I became a writer as a small child because it was how I coped with the trauma of my childhood. There is no worse feeling than to be completely at the mercy of others and to have no way out. For those of you in this room, and I know some of you are here, who know what I’m talking about, I am so sorry that you do. I wish I could make that better for you. But I made a vow to myself that if I could, by some miracle, make it out alive, I would never put myself back in that situation.

Oh but Fate was never going to make that vow easy on me.

I wrote because in fiction, I could eviscerate all the evil in my world. I couldn’t fight the real bullies and villains in my life, but I could slay them on paper. And I did.

I still do.

When I was five years old, before I could even read a book, and back when I was already drawing pictures to tell stories, I told my mother that when I grew up, I was going to be a New York Times bestselling author. My mother looked over at me with a mask of disbelief that I can see to this day and asked if I even knew what that was. “Nope. No idea. But it’s on the front of a lot of the books you read, so I figure it must be good and since I want to be a writer when I grow up, that’s the kind of writer I want to be.”

She laughed, and she by far was not last one to do so.

But the one thing my childhood and family taught me was to fight for what I wanted.

You never could say to my father that something was difficult. If you did, he always countered with, “Girl, you don’t know what hard is. You try taking two bullets in the chest. One in the leg and then belly crawl over the bodies of men you call friends to get to help while enemy bullets fly over your head. It’d have been far easier for me to lie down and die that day in a blood soaked field than it was to get to the medics who were pinned down by gunfire and save my life. You don’t wait for others to come help you. You take responsibility for yourself. Life ain’t never easy. It ain’t supposed to be. But you do what you have to do to survive it. So don’t you dare tell me how hard you think it is.”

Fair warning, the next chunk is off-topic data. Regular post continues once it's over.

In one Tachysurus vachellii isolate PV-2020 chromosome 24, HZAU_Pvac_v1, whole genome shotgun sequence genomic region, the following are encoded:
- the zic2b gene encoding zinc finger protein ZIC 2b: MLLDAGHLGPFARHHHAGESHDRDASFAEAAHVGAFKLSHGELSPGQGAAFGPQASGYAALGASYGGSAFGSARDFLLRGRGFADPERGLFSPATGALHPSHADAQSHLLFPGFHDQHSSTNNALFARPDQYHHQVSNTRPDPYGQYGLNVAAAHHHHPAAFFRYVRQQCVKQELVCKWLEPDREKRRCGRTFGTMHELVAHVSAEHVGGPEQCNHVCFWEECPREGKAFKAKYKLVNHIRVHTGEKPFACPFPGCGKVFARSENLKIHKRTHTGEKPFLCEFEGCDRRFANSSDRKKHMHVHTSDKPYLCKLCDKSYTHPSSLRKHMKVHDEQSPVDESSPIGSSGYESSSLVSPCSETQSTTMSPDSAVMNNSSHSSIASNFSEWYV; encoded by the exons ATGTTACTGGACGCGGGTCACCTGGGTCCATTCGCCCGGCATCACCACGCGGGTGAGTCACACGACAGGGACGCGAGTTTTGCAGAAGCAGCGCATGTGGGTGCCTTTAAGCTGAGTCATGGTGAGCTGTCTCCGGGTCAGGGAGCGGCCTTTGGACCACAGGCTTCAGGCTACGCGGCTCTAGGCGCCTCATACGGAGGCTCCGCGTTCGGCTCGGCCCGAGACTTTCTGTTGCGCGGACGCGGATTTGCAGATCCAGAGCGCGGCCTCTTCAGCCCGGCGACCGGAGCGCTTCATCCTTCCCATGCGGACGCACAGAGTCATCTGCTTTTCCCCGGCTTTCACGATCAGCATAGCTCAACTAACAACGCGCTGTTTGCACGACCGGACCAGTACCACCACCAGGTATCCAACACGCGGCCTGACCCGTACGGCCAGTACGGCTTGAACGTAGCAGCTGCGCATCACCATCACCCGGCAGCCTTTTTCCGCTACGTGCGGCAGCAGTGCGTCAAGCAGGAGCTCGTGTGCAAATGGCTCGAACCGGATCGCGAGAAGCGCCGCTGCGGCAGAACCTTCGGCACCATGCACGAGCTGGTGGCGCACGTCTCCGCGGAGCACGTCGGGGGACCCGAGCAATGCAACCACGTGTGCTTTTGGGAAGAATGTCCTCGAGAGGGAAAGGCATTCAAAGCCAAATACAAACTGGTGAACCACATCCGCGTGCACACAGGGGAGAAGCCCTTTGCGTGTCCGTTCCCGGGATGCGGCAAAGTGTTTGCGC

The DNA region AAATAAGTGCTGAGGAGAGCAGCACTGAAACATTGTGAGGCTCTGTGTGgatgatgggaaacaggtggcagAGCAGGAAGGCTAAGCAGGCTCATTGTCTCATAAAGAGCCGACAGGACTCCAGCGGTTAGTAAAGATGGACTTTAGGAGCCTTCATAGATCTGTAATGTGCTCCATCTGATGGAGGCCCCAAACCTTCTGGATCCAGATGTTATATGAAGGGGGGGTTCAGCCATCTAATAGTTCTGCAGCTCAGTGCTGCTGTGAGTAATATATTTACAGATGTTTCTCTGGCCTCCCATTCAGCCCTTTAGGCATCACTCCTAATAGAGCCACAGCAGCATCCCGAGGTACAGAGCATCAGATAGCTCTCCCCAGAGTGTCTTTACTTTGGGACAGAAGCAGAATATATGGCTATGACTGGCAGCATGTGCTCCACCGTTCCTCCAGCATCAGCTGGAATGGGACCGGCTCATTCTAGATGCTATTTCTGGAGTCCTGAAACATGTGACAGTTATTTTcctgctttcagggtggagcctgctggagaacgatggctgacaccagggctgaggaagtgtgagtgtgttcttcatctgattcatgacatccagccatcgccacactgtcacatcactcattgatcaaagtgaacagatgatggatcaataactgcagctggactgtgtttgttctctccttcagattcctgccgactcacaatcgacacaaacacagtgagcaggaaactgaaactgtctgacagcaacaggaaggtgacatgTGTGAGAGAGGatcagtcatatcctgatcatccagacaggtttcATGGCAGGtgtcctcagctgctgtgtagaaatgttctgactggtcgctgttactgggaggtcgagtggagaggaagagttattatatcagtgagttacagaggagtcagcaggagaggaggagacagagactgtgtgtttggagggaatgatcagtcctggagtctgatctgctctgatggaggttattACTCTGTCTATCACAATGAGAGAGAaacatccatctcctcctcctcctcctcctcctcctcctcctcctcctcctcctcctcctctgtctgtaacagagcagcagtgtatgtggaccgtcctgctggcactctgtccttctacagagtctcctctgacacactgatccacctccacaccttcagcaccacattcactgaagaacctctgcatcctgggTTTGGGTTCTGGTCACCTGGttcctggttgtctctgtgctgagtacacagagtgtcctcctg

That battle my father talked about… he was one of only ten in his unit who survived it and he was only nineteen years old.

I think about that a lot whenever I want to whine about something. As my mother always said, as bad as you think you have it, trust me there’s someone out there who would change places with you in a heartbeat. My mother at sixteen gave birth to a daughter with severe cerebral palsy. The doctors told her that my sister wouldn’t live to see age fifteen and that she’d never walk. It took my mother nine long hard years, but she taught her to walk. Trisha will turn sixty-one this year and she’s walking to this day.

Sometimes impossible just means you have to try harder.

Growing up, I wrote through all the arrows outrageous fortune shot at me and by no means was I ever spared. And I was lucky, I published my first piece in a local paper when I was in third grade. And I made my first professional sale at age fourteen. I used that money to buy a subscription to Writer’s Digest magazine. I was on the school paper and yearbook staff. Anything I could do to be published, I would do. I guess the experts were right after all. I was a junkie, but my drug of choice was publishing.
Contrary to all the experts and odds, I made it to college where I was the editor for our school paper, and one of the three jobs I had to hold down to pay for it was as an editor for a small SF magazine. By then, I’d made numerous sales to national magazines. But do you want to know why I don’t have a degree in Creative Writing or Journalism?